With budget, financial relief finally en route to Illinois universities, MAP students

Jul 13, 2017

Illinois Comptroller Susana Mendoza announced Thursday some relief is finally on the way to cash-strapped public colleges and low-income students who rely on financial aid from the state.

With last week’s override of Gov. Bruce Rauner’s budget vetoes, the comptroller’s office now has the authority to release more than $695 million in existing higher education funds to state universities, community colleges and some 110,000 students who qualified for Monetary Award Program, or MAP grant funding during the previous academic year.

Of the $523 million Mendoza began issuing Thursday, $160 million will be appropriated to colleges and universities for operational costs, and $327 million will go toward repaying schools for covering the costs of their students’ MAP grants. Another $36 million will be distributed to the state’s community colleges.

It’s the first batch of funding colleges and universities have received since a temporary stopgap budget expired at the start of the year. In all, the budget provides $1.1 billion in higher education funding for the past fiscal year that ended June 30.

Mendoza said in a statement that mounting pressure on lawmakers to prevent universities from collapsing and potentially losing accreditation was instrumental in ending the unprecedented stalemate.

“The state’s institutions of higher education were devastated by the budget crisis and their mistreatment proved to a be a breaking point for legislators on both sides of the aisle,” Mendoza said in a statement. “Delivering this money will provide immediate aid to students, parents, faculty and administrators who have struggled for more than two years to pay their bills.”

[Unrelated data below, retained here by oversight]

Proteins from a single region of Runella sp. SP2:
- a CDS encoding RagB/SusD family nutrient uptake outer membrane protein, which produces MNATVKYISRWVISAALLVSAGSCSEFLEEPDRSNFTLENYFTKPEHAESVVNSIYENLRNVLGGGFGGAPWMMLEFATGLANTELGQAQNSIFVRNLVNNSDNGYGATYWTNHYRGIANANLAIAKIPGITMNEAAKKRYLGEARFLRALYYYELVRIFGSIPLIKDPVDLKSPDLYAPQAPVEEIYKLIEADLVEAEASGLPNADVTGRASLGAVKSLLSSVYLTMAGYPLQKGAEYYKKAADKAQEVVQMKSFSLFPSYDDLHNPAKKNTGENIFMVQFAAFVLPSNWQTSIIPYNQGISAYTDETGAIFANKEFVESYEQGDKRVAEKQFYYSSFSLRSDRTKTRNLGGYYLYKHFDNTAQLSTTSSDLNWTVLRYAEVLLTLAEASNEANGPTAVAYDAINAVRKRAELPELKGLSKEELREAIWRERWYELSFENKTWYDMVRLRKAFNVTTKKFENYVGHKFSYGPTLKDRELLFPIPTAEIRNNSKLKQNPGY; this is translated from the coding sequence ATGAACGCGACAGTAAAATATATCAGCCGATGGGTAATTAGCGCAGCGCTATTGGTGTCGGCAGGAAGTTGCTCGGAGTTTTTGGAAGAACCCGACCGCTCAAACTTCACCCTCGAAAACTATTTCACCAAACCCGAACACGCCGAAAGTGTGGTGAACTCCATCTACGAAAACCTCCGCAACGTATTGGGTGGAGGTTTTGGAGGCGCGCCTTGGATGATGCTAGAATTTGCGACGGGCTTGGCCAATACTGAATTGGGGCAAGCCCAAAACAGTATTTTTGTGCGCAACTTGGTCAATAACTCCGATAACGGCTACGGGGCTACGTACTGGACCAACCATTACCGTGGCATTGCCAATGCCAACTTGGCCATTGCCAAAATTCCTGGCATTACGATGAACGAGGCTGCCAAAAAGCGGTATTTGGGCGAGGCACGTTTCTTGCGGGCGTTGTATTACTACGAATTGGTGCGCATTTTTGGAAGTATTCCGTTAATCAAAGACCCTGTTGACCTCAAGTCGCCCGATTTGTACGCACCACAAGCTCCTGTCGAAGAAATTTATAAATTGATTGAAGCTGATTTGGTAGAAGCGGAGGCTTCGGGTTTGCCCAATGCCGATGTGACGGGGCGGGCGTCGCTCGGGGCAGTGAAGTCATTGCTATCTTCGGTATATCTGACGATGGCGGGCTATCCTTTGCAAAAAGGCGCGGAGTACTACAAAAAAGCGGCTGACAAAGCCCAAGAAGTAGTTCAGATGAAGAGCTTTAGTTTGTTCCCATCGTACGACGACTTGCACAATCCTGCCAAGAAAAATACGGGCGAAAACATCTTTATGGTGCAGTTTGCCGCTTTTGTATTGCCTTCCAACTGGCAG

“Like the many legislators who supported a bipartisan budget solution last week, my office is committed to helping our colleges and universities recover from the unprecedented – and unnecessary – wreckage,” she added.

Mendoza on Thursday was in Charleston, home of Eastern Illinois University, where the school’s president, David Glassman, showed the Democratic comptroller the effects of the budget impasse.

EIU, which is receiving an expedited $5.7 million payment, was forced to lay off more than 400 faculty members over the course of the stalemate.

In addition to layoffs and other cost-cutting measures, many public universities had to tap into cash reserves to fill the hole left by the lack of state funding.

During that time, five universities had their credit ratings lowered to “junk” status as a result of severe cash flow problems.

“Our schools and our students need stability. These desperately needed past-due payments will bring more stability to operations going into the fall semester and provide a reassurance to the accrediting and credit rating agencies that state funds are on the way,” Mendoza said.

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